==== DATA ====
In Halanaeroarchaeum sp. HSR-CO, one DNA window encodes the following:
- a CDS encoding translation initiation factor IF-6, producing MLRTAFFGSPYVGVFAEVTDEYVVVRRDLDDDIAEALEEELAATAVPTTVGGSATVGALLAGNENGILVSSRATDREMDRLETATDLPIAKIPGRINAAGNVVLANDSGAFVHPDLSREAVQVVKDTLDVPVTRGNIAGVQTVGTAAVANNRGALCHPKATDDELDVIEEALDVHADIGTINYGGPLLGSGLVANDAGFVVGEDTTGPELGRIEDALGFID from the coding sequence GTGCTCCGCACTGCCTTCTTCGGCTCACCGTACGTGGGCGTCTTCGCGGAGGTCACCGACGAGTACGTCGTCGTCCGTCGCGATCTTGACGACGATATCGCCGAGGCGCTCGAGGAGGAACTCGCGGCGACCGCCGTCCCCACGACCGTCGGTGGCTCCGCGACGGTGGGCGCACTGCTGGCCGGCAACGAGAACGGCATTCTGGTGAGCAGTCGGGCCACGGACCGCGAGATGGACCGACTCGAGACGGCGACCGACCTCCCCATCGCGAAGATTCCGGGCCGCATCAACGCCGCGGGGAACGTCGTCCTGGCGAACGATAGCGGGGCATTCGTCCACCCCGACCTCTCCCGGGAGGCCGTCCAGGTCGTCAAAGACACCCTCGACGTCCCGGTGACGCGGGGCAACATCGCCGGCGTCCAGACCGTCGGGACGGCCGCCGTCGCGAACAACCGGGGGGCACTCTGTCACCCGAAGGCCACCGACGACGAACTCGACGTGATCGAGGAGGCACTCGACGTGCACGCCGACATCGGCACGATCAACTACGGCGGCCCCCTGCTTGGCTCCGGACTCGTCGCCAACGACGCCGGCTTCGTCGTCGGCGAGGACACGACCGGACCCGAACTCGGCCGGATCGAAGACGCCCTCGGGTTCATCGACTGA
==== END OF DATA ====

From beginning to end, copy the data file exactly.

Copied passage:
In Halanaeroarchaeum sp. HSR-CO, one DNA window encodes the following:
- a CDS encoding translation initiation factor IF-6, producing MLRTAFFGSPYVGVFAEVTDEYVVVRRDLDDDIAEALEEELAATAVPTTVGGSATVGALLAGNENGILVSSRATDREMDRLETATDLPIAKIPGRINAAGNVVLANDSGAFVHPDLSREAVQVVKDTLDVPVTRGNIAGVQTVGTAAVANNRGALCHPKATDDELDVIEEALDVHADIGTINYGGPLLGSGLVANDAGFVVGEDTTGPELGRIEDALGFID from the coding sequence GTGCTCCGCACTGCCTTCTTCGGCTCACCGTACGTGGGCGTCTTCGCGGAGGTCACCGACGAGTACGTCGTCGTCCGTCGCGATCTTGACGACGATATCGCCGAGGCGCTCGAGGAGGAACTCGCGGCGACCGCCGTCCCCACGACCGTCGGTGGCTCCGCGACGGTGGGCGCACTGCTGGCCGGCAACGAGAACGGCATTCTGGTGAGCAGTCGGGCCACGGACCGCGAGATGGACCGACTCGAGACGGCGACCGACCTCCCCATCGCGAAGATTCCGGGCCGCATCAACGCCGCGGGGAACGTCGTCCTGGCGAACGATAGCGGGGCATTCGTCCACCCCGACCTCTCCCGGGAGGCCGTCCAGGTCGTCAAAGACACCCTCGACGTCCCGGTGACGCGGGGCAACATCGCCGGCGTCCAGACCGTCGGGACGGCCGCCGTCGCGAACAACCGGGGGGCACTCTGTCACCCGAAGGCCACCGACGACGAACTCGACGTGATCGAGGAGGCACTCGACGTGCACGCCGACATCGGCACGATCAACTACGGCGGCCCCCTGCTTGGCTCCGGACTCGTCGCCAACGACGCCGGCTTCGTCGTCGGCGAGGACACGACCGGACCCGAACTCGGCCGGATCGAAGACGCCCTCGGGTTCATCGACTGA